Changing the SFF World, One Boy at a TIme

It’s beginning to look a lot like Christmas!

And now, my gift-shopping is not done. It’s only partly begun. I’m thinking about it though, making my lists, and I have high hopes for the weekend.

So, I’ve been noodling what books to get for my nephew. He likes a lot of fantasy, so I’ve been introducing him to my old favorites for Christmas and birthdays. On the last go-round I gave him Neil Gaiman’s American Gods and Orson Scott Card’s Ender’s Game. My nephew really liked them (of course) and, amusingly, informed me in a serious tone that I have good taste in books.

Yeah, kid, listen to the master.

For this year, I was mulling how what he might like, and might not have read already. With Anne McCaffrey’s recent passing, I thought I should give him some of her classics. My next thought was, oh, those might be too girly.

Which brought me up short.

Over and over I see discussions of how women will read both male and female authors, but men tend not to read female authors. This preference is often blamed for further imbalances: male authors receiving more awards for their books, lists of “classics” and “bests” that heavily favor male authors. All of this despite the fact that female authors outnumber male authors by a rather significant amount.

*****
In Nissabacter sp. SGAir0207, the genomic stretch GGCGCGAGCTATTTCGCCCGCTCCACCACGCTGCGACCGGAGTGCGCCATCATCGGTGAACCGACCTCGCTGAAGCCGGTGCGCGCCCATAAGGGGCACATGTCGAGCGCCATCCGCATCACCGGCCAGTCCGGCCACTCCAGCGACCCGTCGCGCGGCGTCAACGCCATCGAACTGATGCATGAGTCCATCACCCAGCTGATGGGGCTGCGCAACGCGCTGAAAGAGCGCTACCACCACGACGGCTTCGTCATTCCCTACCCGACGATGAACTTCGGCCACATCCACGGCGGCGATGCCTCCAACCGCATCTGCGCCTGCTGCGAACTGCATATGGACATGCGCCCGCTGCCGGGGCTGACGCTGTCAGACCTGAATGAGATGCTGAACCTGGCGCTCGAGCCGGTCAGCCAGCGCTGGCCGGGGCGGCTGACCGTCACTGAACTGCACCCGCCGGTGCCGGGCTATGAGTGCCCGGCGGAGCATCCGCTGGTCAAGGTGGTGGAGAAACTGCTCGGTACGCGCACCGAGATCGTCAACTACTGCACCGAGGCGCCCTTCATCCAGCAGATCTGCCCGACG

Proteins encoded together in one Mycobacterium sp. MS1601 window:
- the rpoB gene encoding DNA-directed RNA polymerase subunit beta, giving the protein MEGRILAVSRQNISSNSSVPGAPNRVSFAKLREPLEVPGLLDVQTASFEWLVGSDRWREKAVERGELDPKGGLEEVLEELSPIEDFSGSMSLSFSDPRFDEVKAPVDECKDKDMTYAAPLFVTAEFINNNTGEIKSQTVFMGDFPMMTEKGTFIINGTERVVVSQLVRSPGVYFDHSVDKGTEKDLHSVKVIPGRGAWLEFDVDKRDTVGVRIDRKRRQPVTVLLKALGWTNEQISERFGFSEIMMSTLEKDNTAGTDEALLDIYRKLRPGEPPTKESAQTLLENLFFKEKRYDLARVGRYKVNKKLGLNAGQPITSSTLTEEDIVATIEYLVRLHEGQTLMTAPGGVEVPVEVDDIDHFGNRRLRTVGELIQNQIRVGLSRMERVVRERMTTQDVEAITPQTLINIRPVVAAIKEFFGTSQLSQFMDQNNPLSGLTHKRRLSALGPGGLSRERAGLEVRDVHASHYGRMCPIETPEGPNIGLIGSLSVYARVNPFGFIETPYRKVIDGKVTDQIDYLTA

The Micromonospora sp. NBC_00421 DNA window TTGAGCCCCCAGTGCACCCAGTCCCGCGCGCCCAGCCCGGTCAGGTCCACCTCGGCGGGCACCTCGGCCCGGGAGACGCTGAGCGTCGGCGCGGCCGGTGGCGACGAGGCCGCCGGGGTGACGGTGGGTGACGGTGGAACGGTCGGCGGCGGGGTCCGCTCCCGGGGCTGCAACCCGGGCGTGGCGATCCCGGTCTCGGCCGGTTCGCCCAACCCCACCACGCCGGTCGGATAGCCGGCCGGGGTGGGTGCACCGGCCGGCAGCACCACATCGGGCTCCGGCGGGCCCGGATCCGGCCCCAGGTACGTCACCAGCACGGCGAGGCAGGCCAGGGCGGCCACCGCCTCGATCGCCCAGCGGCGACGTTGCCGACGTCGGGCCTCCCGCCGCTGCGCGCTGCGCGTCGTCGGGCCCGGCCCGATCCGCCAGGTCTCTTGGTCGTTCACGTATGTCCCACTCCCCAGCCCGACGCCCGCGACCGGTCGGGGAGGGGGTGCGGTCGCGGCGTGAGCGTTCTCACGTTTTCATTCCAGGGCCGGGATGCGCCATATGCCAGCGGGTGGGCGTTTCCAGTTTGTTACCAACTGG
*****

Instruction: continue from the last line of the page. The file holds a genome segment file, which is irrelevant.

(No, I didn’t go Google the statistics, but I’ve seen them repeatedly.)

Subjectively, I think this phenomenon is even worse in Science Fiction and Fantasy, which seems to be the last bastion of the boy books. You know what I mean. Lots of sword-swinging and female characters present mainly as cardboard cutouts, with no discernible personality. (Jim Hines writes about this very well. Here’s one example.) It just kills me when I see the SFF canon listed with maybe two female authors. No, I won’t post links to those, because they annoy me. In my annoyance, I think, “if these guys would just read the female authors, then this would change.

And here I am, not wanting to impinge on my nephew’s masculinity by giving him Anne McCaffrey.

Totally part of the problem here.

So, I’m going to give him books by female authors this Christmas and we’ll see what happens.

After all, I have really good taste in books.

4 Replies to “Changing the SFF World, One Boy at a TIme”

  1. Maybe that’s why Andre Norton was so popular – I can’t be the only one who didn’t know she was a gal. (Until my daughter got into reading her books.) All I knew was my oldest brother inhaled everything by Andre and I just assumed she was a he.

    If you want to mix it up a little with male and female authors, throw an Edgar Rice Burroughs or a Ray Bradbury at your nephew, along with Anne or Andre or even SL Viehl (love her Stardoc novels). How awesome is it that he’s into reading.

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